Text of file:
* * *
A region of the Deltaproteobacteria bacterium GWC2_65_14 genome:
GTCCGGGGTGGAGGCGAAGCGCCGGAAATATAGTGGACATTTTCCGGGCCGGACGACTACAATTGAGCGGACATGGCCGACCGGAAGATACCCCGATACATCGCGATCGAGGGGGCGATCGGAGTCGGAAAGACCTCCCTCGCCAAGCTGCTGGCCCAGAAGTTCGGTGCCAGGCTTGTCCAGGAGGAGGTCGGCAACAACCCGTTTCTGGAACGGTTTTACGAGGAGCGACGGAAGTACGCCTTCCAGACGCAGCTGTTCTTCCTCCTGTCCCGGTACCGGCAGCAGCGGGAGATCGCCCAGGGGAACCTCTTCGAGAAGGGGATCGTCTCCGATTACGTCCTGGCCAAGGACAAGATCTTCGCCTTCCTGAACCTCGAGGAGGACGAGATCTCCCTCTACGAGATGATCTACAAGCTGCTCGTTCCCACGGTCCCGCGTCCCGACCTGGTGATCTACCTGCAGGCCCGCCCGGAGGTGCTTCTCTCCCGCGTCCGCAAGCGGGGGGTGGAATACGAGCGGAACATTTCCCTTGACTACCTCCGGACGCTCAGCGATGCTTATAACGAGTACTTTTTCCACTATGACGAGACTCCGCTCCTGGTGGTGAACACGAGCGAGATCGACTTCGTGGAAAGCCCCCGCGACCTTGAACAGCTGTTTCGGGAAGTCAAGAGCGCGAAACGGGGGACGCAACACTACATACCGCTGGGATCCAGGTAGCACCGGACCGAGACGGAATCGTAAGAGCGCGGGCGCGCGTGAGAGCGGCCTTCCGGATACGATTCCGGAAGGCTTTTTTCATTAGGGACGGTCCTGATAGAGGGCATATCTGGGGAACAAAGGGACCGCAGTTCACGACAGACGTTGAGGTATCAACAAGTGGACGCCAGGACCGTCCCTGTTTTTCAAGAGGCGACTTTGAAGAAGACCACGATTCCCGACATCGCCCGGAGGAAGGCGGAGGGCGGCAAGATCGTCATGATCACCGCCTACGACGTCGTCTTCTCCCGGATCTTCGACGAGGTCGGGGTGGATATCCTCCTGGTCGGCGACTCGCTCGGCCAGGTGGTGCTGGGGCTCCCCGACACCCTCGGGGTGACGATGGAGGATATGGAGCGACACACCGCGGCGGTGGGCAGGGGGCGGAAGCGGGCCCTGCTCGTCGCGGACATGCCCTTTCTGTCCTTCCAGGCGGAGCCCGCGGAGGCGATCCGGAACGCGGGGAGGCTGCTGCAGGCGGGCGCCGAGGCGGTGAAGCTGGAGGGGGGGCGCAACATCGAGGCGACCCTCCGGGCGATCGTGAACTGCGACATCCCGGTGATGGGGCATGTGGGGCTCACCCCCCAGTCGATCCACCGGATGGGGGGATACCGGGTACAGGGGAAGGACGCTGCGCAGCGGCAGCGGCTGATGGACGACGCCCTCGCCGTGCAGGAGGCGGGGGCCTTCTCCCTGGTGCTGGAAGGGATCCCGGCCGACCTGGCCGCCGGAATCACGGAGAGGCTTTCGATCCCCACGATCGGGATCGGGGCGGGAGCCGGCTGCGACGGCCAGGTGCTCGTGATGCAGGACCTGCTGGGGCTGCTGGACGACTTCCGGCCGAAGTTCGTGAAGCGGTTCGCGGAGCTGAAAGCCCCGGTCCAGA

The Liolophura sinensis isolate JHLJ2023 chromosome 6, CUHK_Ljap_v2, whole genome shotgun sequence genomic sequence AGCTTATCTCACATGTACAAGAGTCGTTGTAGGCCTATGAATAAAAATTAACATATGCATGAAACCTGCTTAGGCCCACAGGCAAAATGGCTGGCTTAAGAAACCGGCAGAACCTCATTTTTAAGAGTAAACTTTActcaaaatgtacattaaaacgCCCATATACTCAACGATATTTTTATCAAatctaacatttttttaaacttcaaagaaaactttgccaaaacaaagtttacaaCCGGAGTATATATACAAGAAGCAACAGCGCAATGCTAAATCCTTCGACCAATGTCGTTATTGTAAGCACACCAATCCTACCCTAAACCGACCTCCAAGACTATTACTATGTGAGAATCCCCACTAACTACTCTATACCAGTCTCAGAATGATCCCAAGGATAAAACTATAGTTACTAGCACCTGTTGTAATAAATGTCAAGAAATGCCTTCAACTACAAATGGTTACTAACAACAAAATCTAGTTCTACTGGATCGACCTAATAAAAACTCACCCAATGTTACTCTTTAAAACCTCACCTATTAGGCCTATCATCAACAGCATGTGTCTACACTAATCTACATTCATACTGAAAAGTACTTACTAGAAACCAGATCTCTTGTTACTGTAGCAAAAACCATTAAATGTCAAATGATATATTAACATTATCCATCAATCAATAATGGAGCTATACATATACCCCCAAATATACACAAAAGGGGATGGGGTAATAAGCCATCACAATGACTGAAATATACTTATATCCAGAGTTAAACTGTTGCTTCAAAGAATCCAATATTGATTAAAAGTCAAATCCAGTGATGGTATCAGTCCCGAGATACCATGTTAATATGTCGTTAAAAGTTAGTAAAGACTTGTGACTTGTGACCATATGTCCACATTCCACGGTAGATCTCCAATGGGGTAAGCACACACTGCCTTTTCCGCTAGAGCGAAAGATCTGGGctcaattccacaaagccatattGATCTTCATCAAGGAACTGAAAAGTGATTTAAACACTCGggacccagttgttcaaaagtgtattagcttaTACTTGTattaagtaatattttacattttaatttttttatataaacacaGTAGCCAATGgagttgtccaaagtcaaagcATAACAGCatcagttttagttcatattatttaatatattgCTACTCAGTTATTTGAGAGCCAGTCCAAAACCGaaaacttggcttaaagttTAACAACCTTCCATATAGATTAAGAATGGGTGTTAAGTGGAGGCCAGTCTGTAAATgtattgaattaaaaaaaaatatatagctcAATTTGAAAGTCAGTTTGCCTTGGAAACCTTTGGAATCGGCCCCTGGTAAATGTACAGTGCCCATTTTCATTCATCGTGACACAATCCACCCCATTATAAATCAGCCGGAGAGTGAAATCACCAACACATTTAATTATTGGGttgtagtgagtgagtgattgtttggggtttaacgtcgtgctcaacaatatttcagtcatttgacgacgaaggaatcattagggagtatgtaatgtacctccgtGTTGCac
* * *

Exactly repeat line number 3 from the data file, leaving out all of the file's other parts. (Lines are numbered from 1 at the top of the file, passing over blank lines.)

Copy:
The Liolophura sinensis isolate JHLJ2023 chromosome 6, CUHK_Ljap_v2, whole genome shotgun sequence genomic sequence AGCTTATCTCACATGTACAAGAGTCGTTGTAGGCCTATGAATAAAAATTAACATATGCATGAAACCTGCTTAGGCCCACAGGCAAAATGGCTGGCTTAAGAAACCGGCAGAACCTCATTTTTAAGAGTAAACTTTActcaaaatgtacattaaaacgCCCATATACTCAACGATATTTTTATCAAatctaacatttttttaaacttcaaagaaaactttgccaaaacaaagtttacaaCCGGAGTATATATACAAGAAGCAACAGCGCAATGCTAAATCCTTCGACCAATGTCGTTATTGTAAGCACACCAATCCTACCCTAAACCGACCTCCAAGACTATTACTATGTGAGAATCCCCACTAACTACTCTATACCAGTCTCAGAATGATCCCAAGGATAAAACTATAGTTACTAGCACCTGTTGTAATAAATGTCAAGAAATGCCTTCAACTACAAATGGTTACTAACAACAAAATCTAGTTCTACTGGATCGACCTAATAAAAACTCACCCAATGTTACTCTTTAAAACCTCACCTATTAGGCCTATCATCAACAGCATGTGTCTACACTAATCTACATTCATACTGAAAAGTACTTACTAGAAACCAGATCTCTTGTTACTGTAGCAAAAACCATTAAATGTCAAATGATATATTAACATTATCCATCAATCAATAATGGAGCTATACATATACCCCCAAATATACACAAAAGGGGATGGGGTAATAAGCCATCACAATGACTGAAATATACTTATATCCAGAGTTAAACTGTTGCTTCAAAGAATCCAATATTGATTAAAAGTCAAATCCAGTGATGGTATCAGTCCCGAGATACCATGTTAATATGTCGTTAAAAGTTAGTAAAGACTTGTGACTTGTGACCATATGTCCACATTCCACGGTAGATCTCCAATGGGGTAAGCACACACTGCCTTTTCCGCTAGAGCGAAAGATCTGGGctcaattccacaaagccatattGATCTTCATCAAGGAACTGAAAAGTGATTTAAACACTCGggacccagttgttcaaaagtgtattagcttaTACTTGTattaagtaatattttacattttaatttttttatataaacacaGTAGCCAATGgagttgtccaaagtcaaagcATAACAGCatcagttttagttcatattatttaatatattgCTACTCAGTTATTTGAGAGCCAGTCCAAAACCGaaaacttggcttaaagttTAACAACCTTCCATATAGATTAAGAATGGGTGTTAAGTGGAGGCCAGTCTGTAAATgtattgaattaaaaaaaaatatatagctcAATTTGAAAGTCAGTTTGCCTTGGAAACCTTTGGAATCGGCCCCTGGTAAATGTACAGTGCCCATTTTCATTCATCGTGACACAATCCACCCCATTATAAATCAGCCGGAGAGTGAAATCACCAACACATTTAATTATTGGGttgtagtgagtgagtgattgtttggggtttaacgtcgtgctcaacaatatttcagtcatttgacgacgaaggaatcattagggagtatgtaatgtacctccgtGTTGCac